Humanity has put this laser equipped, nuclear powered, roving chemistry laboratory on the red planet.

    When the Martians sent a similar probe to Earth we called it “War of the Worlds”

  17. Fantastic news and fantastic photos!! I am truly amazed at the clarity of these images…from Mars! Thanks, Phil.

  18. Jim Scotti

    Nice to see dirt on the top of the wheels finally! Ray Bradbury would have been very pleased to see these images on his 92nd birthday today!

  19. I noticed that on the BBC news video of the NASA news report, the speaker (Matt Heverly) casually used the word “yestersol” to describe the previous day on Mars. I hadn’t heard that one before, but I suppose it makes sense to use different words for the days on Mars which are half an hour longer than our own, and therefore don’t keep in step with Earth days.

  20. That’s one giant roll for a rover! Woo hoo!

  21. Dan

    Does that not totally look like a footprint on the ground in the tread marks?

    OMG – It’s a footprint! These pictures are actually taken out in Death Valley, California! At the same location the Moon landing was faked! Conspiracy, conspiracy!

  22. Michael Simmons

    If I was an advanced alien race that had been visiting the Earth (there isn’t one) what I would do is put some foot prints and a lens cap on the ground near the rover and let it take some photos of them.

    Everyone out side of the government would think the whole thing was faked.
    The government on the other hand would know that the aliens existed and where taking the micky out of them (i.e. have a sense of humor).

  23. JohnDoe

    Am I the only one who cannot fuse the anaglyph? I’d say the eye separation is _way_ too large to get any kind of 3d impression.

  24. flip

    Wow, has the resolution on these cameras improved over the decades. Such clear pics with such detail… sigh… the things we apes can do…

  25. George Martin

    You can see an image, after Curiosity finished its test drive and looking back here:

    There is also an animation of what was done during the test drive here:


  26. George Martin

    During today’s teleconference, it was announce that they have decided to name Curiosity’s landing spot Bradbury Landing. Of course this is in honor of Ray Bradbury who died just two months before Curiosity landed. As I think I remember, Bradbury Landing will be delineated by the area bounded by the front and rear steering wheels at the spot where Curiosity landed and will not change any other names already assigned.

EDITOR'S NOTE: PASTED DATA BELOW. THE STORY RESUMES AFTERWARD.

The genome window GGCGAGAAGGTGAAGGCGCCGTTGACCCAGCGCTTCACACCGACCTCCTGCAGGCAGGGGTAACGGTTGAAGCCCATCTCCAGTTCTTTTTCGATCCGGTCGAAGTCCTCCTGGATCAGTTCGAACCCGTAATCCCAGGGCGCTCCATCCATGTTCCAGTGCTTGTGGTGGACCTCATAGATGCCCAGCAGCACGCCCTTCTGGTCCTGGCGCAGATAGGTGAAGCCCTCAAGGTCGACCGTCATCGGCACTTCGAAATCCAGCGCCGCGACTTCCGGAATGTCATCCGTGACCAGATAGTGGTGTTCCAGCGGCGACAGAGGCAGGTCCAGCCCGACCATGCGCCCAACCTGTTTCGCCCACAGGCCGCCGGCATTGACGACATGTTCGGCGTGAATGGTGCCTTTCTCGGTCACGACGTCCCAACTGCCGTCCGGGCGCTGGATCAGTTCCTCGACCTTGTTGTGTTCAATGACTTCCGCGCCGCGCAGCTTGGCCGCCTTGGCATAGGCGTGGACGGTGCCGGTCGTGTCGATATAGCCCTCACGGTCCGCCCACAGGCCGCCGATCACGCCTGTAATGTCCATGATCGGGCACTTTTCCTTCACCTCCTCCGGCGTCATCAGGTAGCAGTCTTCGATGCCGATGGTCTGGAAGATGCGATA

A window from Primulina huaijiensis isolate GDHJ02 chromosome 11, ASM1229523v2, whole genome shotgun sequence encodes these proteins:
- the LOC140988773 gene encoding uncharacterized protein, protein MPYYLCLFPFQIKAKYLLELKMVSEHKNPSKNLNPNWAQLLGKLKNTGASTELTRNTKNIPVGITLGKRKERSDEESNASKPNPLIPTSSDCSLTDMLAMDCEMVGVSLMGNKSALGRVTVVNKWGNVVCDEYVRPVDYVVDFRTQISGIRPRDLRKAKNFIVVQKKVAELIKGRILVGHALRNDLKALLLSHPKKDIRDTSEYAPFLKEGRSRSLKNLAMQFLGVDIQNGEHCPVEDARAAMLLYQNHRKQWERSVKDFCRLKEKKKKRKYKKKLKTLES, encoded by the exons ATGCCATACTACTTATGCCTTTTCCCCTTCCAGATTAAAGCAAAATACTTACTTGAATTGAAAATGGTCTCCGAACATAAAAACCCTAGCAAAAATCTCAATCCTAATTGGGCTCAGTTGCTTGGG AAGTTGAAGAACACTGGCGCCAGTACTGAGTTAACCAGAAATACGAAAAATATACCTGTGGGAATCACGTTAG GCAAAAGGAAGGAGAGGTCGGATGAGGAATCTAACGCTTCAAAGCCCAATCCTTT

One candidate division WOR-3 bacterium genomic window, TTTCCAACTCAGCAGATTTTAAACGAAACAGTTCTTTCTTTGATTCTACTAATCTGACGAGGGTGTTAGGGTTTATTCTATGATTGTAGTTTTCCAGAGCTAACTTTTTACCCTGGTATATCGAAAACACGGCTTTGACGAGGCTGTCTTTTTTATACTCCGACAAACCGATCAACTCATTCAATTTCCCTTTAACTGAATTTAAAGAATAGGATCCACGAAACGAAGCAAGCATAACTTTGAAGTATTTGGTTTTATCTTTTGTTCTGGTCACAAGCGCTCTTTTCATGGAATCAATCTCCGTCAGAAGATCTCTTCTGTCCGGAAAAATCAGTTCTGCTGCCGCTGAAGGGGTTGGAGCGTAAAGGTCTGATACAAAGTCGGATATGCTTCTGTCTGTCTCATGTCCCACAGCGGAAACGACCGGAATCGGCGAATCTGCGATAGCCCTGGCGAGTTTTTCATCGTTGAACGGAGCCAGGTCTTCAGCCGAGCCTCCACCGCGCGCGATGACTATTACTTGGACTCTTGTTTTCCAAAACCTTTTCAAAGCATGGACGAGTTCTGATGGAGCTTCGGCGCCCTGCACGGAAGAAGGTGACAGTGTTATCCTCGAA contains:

You can find the recorded video of the teleconference here:


    Just before the “meat” of the teleconference and at the end, there are video tributes to Ray Bradbury.

  27. Kevpod

    Aren’t the wheel treads encoded with data of some sort, in that they leave trackable marks? I thought I heard something about that.

  28. Chris

    @27 Kevpod
    The wheels have JPL in Morse code.

  29. VJBinCT

    Having ‘home’ and ‘NASA’ in the same post just reminded me of a coffee table book of views of earth in space published in the 70’s or 80’s. It’s called ‘The Home Planet’, such a hopeful title that seems perfect for children of a future human diaspora to remind them of where they originally came from. Not going to reach the stars for a long time, but one can hope it will happen.

  30. Frank

    enaresenate? Have they forgotten how to spell “enlarge” or “zoom”? Even didn’t recognize it. I bet it has something to do with the Tea Party trying to take over the US Senate, which would be really, really bad for NASA.

  31. Jcinpv

    Okay, so what does ‘enaresenate’ mean?

  32. #30 Frank:
    A dictionary wouldn’t recognise it, because Dr. Plait made it up! As everyone who has read this blog for more than one day knows, this is a long-running joke between Dr. Plait and his readers. It began with him using the word “embiggen”, which I gather originates from an episode of The Simpsons, and has progressed to inventing joke words appropriate to the subject of the picture. In this case, “enaresenate”, as Ares is the Greek name for Mars.

  33. CR

    @15 Thomas Siefert
    Ha! That’s hilarious. Your ‘quote’ actually seems real. :)

    @29 VJBinCT
    ‘The Home Planet’ came out in the 1980’s, and yes, it featured stunning mostly low-orbit pics of Earth (some were from farther away). I still have a copy buried in my personal library… too many books for bookcases, let alone for a coffee table!

  34. Nigel Depledge

    Chris (9) said:

    Hmm, Curiosity is powered by plutonium. What happens when it reaches 88 mph?

    If it has no Flux Capacitor, nothing special.

  35. Bob

    The tracks showing JPL in morse code? As an ex-Navy Radioman, I think someone’s imagination is being displayed.


Discover's Newsletter

Sign up to get the latest science news delivered weekly right to your inbox!


See More

Collapse bottom bar